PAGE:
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FIRST-PERSON: Spiritual relief for a spiritual disaster

NASHVILLE, Tenn. (BP)–The past 12 months have been some of the most costly in world history because of natural disaster. Hurricanes Katrina and Rita devastated the Gulf Coast here in the United States, and it is hard to believe it was almost 12 months ago that the tsunami devastated parts of Southern Asia. So much destruction, so much loss of life.

“Creation was subjected to futility … in the hope that the creation itself will also be set free from the bondage of corruption into the glorious freedom of God’s children” (Romans 8:20-21, HCSB). The Apostle Paul called it, didn’t he? Creation was made to have a relationship with its Creator, but it is separated because of sin. It yearns to be set free.

So, too, the souls of men. More than 225,000 souls were swept into eternity by the tsunami, and only some had ever even heard the name of Jesus Christ. Most will spend eternity separated from God. Even more tragic, however, is that a tsunami of lostness sweeps across South Asia each week of the year. Almost as many people die every week never having heard the name of Jesus or His salvation. Their souls are separated from a relationship with their Creator, and they yearn to be set free.

Southern Baptists always seem to respond when the need is urgent. We ran to the disaster areas days after the tsunami to relieve human suffering, expressing the love of Christ to the peoples of Indonesia, Sri Lanka and Thailand.

But let us not forget that weekly tsunami of lostness. We must run to South Asia and other parts of the world and we must go NOW. The need is urgent. There is a spiritual darkness that is much more oppressive than the darkness that comes from loss of electricity. Only the light that comes from one who carries the message of the Light of the World will penetrate it. Contemplate the destiny that awaits those blanketed by this darkness. Every moment we wait to respond to their need for Jesus means thousands will never have the opportunity to have eternal life.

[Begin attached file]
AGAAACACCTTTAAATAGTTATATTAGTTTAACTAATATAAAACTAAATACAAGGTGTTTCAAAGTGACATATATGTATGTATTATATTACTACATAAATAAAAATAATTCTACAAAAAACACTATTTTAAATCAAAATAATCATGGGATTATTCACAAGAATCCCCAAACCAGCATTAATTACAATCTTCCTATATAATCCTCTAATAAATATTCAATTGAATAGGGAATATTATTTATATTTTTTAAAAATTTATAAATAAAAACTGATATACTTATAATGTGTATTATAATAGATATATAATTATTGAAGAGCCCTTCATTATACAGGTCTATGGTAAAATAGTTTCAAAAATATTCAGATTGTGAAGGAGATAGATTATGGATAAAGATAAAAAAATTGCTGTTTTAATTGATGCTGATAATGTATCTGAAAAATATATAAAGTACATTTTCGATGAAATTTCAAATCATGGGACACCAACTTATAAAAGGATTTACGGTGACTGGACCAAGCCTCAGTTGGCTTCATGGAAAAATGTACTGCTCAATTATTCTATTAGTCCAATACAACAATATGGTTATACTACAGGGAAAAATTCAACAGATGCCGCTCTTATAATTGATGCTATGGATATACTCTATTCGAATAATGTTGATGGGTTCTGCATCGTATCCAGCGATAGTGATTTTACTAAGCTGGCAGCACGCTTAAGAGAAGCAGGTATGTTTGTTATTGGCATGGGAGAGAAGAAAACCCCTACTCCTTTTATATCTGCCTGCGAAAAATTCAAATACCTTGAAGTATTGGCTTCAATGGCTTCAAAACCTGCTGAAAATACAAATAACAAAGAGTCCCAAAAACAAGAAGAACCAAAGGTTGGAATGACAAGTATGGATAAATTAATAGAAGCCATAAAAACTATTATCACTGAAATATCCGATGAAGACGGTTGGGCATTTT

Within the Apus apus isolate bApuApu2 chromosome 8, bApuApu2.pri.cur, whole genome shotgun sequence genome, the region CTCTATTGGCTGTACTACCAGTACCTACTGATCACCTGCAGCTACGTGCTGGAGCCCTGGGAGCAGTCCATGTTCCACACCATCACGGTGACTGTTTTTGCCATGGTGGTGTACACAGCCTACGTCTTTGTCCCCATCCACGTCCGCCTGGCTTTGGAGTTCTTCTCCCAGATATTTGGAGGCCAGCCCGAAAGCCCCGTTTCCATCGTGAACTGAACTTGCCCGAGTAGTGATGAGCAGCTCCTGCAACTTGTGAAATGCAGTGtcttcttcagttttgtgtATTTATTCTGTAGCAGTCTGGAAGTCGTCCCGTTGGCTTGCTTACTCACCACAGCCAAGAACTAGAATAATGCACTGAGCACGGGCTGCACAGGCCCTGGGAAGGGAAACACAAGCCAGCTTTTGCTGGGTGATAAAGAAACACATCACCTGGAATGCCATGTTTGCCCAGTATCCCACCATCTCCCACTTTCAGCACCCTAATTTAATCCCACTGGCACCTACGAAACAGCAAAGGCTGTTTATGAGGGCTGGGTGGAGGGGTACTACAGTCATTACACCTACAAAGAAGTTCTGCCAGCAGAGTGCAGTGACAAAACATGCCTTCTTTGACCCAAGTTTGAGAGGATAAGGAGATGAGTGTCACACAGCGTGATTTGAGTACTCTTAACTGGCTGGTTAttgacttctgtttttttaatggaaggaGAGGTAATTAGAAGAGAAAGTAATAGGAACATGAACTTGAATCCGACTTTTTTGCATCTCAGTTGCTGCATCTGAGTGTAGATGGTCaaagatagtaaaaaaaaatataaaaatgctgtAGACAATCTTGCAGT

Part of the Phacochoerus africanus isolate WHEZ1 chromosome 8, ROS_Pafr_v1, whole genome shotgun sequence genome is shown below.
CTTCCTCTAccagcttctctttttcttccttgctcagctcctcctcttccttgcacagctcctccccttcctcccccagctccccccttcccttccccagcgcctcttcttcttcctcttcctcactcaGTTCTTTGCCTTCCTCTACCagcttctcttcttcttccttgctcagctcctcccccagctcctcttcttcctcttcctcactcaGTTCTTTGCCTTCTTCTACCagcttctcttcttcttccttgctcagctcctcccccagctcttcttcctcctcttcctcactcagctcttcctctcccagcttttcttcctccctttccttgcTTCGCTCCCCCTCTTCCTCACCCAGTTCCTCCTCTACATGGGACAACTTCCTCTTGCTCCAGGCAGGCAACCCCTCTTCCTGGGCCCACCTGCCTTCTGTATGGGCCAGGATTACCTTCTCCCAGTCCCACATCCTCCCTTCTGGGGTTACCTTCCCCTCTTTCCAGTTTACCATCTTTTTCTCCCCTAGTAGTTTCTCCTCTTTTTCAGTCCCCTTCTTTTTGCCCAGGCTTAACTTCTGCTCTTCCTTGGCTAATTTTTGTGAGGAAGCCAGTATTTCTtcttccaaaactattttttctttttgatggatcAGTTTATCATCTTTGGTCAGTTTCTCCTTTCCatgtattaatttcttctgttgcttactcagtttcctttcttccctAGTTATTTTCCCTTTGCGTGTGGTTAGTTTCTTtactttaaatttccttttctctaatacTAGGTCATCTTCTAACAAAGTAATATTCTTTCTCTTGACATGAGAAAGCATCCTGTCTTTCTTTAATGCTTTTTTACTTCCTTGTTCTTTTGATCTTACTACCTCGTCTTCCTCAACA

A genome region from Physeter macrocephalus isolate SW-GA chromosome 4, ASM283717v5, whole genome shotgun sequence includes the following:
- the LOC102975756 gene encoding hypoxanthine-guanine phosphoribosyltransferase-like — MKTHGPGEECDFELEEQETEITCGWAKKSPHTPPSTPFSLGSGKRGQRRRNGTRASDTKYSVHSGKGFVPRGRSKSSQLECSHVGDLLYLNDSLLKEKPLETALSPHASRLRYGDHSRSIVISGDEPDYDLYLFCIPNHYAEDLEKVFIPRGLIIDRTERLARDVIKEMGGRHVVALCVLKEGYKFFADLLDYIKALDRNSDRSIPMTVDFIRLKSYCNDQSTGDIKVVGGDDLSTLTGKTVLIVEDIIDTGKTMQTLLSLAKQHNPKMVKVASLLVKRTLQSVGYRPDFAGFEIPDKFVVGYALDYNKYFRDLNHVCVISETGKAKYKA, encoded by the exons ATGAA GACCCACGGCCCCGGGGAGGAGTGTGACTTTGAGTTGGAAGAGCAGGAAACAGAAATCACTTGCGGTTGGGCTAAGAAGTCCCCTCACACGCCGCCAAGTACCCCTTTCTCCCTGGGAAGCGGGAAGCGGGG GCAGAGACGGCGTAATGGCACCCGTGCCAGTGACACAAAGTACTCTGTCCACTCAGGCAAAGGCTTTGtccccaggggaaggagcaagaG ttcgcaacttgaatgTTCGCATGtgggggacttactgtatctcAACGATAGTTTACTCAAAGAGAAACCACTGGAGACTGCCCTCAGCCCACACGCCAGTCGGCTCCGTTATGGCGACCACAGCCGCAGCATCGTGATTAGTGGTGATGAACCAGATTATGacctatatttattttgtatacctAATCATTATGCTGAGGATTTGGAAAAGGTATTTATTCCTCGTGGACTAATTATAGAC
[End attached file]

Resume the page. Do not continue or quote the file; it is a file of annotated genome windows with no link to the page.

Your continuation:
Television can numb our senses. We have 24-hour access to disaster scenes, and, after a while, it’s like watching a movie. It all seems surreal. Guard your spiritual senses. Do not allow them to become numb. Spiritual numbness leads to inaction. Inaction is disobedience. By failing to act, we diminish the meaning of lostness and shirk our responsibility to Jesus’ command to go into all the world, sharing the good news of His salvation.

Southern Baptists, we have risen to the occasion before, and we must do so now. There are more than 3.5 billion people who have not had an adequate opportunity to hear the Gospel. There is an urgent need, and we must pray for their souls. We need to go, both as volunteers and as full-time missionaries. But we must also give our money through the Lottie Moon Christmas Offering to support those who go to tell them about Jesus. God has richly blessed us to be a blessing, and this is a tangible way for us to participate in the Great Commission.

A spiritual disaster calls for spiritual relief. Only the Gospel of Jesus Christ can calm the tsunami of lostness that washes across our world. He’s calling. How will we respond to His disaster relief plan?
Draper is president of LifeWay Christian Resources of the Southern Baptist Convention.

    About the Author

  • James T. Draper Jr.